Notice how Ben (bottom in black) plays in the middle, but still moves back to the left side to cover when the ball is dinked over there.
You might be thinking, “wait so why does Ben take on more than 50% of the court at times?
A few reasons, and on the podcast, Collin went into the geometry of the court and common angles played.
But I’ll make it even more simple here.
Most speed-ups go down the line or down the middle (like you saw two videos above). And because of that, Collin and Ben have decided in advance who takes the line ball and who takes the middle ball.
Let’s take a look. Collin (in red) and Ben (in black) are at the top of the screen. Can you identify who is taking line and who’s taking middle?
If you said Collin took line and Ben took middle, you’re right.
A second reason is…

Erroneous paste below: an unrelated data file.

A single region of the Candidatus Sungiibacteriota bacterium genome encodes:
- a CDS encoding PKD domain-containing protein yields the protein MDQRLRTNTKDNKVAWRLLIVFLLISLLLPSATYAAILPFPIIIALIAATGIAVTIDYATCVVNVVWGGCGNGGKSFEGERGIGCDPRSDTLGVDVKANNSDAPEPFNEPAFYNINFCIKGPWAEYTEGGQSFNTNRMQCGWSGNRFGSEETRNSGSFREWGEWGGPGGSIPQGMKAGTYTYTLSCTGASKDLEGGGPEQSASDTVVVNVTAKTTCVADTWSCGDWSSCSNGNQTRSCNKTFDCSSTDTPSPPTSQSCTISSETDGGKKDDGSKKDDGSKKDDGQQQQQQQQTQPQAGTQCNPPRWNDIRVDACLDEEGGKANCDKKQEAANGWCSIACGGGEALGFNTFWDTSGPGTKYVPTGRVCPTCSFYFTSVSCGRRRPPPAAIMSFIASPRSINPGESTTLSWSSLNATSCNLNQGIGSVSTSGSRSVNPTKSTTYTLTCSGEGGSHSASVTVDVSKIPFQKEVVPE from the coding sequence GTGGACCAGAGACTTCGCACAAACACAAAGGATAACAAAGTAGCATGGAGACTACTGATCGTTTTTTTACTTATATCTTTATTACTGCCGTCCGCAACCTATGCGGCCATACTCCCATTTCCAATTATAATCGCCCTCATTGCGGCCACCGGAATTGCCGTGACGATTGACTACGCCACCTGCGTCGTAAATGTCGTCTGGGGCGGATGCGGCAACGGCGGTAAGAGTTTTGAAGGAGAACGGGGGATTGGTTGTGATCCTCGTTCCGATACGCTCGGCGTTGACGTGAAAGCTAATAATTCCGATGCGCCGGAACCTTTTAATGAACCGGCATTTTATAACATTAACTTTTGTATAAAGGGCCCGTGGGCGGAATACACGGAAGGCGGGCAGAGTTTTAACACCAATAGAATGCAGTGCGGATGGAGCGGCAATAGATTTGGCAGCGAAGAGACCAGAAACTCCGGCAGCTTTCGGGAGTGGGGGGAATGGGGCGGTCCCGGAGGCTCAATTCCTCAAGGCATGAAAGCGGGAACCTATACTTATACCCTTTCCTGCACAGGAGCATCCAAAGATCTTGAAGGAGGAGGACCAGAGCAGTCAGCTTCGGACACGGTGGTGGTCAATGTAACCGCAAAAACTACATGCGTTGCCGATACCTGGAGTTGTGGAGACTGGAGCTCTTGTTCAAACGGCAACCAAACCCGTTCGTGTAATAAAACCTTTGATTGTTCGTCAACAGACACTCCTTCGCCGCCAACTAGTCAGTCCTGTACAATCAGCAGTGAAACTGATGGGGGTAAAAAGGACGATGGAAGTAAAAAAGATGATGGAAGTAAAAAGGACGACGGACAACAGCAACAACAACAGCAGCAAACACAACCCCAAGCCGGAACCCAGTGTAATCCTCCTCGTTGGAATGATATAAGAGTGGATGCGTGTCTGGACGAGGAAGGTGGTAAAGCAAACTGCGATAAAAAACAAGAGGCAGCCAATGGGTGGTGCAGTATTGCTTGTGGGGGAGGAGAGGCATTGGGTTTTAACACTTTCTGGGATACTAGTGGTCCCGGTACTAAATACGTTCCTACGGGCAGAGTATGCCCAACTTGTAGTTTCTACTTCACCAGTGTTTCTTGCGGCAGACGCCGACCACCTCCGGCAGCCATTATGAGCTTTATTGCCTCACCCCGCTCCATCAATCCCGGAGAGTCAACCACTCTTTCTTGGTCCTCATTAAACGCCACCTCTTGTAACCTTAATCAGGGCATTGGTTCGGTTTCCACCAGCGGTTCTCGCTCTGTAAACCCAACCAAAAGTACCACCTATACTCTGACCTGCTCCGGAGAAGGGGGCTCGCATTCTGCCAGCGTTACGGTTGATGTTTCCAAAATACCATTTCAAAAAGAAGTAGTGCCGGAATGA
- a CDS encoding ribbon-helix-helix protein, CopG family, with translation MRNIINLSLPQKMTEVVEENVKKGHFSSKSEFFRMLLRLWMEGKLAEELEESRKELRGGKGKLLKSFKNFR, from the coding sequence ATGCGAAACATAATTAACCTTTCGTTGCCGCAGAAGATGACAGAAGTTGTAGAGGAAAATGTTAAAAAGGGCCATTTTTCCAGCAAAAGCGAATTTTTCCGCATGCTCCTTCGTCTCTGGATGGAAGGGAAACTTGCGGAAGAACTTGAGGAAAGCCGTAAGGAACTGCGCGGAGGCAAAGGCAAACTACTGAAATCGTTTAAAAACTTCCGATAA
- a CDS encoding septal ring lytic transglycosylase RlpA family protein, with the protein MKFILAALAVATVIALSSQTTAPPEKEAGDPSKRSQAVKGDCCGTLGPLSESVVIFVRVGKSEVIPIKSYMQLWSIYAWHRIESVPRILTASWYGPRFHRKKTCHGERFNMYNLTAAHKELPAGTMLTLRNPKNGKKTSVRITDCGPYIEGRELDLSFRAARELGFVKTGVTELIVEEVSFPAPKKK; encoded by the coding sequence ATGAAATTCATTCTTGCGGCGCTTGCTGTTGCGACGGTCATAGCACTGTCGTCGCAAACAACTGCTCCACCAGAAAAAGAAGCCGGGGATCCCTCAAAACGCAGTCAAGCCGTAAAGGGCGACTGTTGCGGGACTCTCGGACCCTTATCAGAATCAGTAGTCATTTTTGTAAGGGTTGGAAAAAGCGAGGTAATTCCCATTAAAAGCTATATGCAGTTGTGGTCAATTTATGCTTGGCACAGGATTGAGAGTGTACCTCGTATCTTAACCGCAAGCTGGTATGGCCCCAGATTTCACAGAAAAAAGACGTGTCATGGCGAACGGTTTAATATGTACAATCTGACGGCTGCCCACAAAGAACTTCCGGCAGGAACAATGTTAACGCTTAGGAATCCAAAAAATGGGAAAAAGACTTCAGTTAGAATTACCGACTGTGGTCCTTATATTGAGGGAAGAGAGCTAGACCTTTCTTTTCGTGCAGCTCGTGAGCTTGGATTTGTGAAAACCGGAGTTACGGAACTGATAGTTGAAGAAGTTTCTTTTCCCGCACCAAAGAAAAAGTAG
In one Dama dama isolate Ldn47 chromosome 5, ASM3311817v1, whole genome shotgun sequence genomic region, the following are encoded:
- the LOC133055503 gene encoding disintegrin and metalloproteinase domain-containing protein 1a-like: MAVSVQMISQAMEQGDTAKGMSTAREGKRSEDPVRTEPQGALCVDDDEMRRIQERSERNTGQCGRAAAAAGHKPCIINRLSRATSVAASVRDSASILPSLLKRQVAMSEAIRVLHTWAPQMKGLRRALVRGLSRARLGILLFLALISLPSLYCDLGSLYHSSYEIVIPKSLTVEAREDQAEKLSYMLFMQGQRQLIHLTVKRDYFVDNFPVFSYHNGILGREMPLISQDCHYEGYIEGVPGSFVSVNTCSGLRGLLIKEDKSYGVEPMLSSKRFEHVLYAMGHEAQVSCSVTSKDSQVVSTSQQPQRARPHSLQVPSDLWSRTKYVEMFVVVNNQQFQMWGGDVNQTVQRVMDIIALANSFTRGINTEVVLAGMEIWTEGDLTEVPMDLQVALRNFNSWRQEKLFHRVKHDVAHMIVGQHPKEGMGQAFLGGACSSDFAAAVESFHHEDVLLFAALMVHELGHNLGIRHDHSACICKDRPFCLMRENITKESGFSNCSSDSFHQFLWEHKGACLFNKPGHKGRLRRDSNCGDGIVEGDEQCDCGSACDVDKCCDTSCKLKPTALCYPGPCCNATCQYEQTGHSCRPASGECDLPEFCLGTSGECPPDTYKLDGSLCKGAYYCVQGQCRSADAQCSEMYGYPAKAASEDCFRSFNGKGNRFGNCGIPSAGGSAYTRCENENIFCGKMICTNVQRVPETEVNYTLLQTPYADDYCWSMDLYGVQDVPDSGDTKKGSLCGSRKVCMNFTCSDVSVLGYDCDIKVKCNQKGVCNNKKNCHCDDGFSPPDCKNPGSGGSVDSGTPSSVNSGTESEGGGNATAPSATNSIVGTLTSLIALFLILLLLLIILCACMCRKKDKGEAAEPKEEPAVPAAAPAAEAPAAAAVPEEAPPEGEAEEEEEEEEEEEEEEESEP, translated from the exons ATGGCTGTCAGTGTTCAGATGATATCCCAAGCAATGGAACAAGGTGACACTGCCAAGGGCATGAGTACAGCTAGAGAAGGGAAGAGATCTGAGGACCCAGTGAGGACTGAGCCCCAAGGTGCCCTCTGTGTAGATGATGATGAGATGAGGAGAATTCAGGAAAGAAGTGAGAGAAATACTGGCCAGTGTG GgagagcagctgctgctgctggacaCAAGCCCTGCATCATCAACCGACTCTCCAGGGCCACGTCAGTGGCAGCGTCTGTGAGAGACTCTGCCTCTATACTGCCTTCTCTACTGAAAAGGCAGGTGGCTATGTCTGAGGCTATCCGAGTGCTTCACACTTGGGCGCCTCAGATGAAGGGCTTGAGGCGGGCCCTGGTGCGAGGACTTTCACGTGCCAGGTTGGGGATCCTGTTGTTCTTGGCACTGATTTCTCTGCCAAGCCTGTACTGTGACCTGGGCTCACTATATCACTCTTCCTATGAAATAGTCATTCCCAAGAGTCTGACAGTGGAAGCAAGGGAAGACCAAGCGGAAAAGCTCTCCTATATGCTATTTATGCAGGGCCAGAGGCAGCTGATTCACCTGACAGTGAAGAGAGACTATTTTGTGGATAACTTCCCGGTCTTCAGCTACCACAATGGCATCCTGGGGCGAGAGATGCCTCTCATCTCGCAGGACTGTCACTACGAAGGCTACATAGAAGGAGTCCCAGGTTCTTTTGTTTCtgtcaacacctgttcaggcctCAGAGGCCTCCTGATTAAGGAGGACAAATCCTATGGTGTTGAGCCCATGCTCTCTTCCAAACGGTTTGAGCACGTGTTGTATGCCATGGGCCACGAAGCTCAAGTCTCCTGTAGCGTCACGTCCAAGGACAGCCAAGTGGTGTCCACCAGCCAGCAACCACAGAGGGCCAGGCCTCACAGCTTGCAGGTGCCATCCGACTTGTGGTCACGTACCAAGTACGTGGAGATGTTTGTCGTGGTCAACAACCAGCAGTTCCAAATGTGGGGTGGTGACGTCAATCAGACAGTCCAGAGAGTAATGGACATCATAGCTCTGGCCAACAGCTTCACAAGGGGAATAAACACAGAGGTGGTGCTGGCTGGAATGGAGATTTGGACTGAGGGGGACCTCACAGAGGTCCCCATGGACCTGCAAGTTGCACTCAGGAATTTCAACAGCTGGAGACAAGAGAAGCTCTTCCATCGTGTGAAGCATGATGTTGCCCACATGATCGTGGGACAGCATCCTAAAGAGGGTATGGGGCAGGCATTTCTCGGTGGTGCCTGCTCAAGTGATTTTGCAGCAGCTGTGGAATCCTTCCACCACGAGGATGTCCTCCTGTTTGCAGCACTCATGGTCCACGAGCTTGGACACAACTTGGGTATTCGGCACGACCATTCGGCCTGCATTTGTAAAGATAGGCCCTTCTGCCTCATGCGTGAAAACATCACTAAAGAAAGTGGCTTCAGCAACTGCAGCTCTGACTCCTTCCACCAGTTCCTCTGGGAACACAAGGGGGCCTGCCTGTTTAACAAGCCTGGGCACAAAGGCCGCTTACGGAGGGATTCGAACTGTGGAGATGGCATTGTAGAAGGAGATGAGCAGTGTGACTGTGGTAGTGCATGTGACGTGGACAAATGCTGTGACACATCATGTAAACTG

…Ben standing middle gives him operating space, specifically with his foreahand so he can play that striker role well.
More on that in a moment.
Are you starting to see how their system works? And why positioning matters so much?
So what’s the takeaway for you?
Simplify the game by deciding in advance which position each player will play and who takes what ball.
Let’s keep going.
As points play out, both brothers anticipate a speed up, because it’s easier to expect a speed up, but then recover to a dink rather than expect a dink, and try to recover to a speed up.
**Remember, a speed up is when a player chooses, not to dink, but rather to hit the ball hard with pace.
And because of that, Collin takes a big step (or slide) to his right (almost off the court) to set himself up for his next shot.
Here’s how he explains it…
“It’s about me shifting my body out of the way so it’s not a target, and the target zone is on a side you know it’s going to be on. Namely the backhand side because the backhand covers so much area. It presents no open court to the opponent. Especially if Ben keeps the dink low enough and the opponent tries to force a speed up, it’s over.”
Let’s see it in action.
In the video below, notice how Collin (top left) slides WAY over to the line expecting speed up and replying to said speed up with a forceful backhand counterpunch.
Now this is important to understand.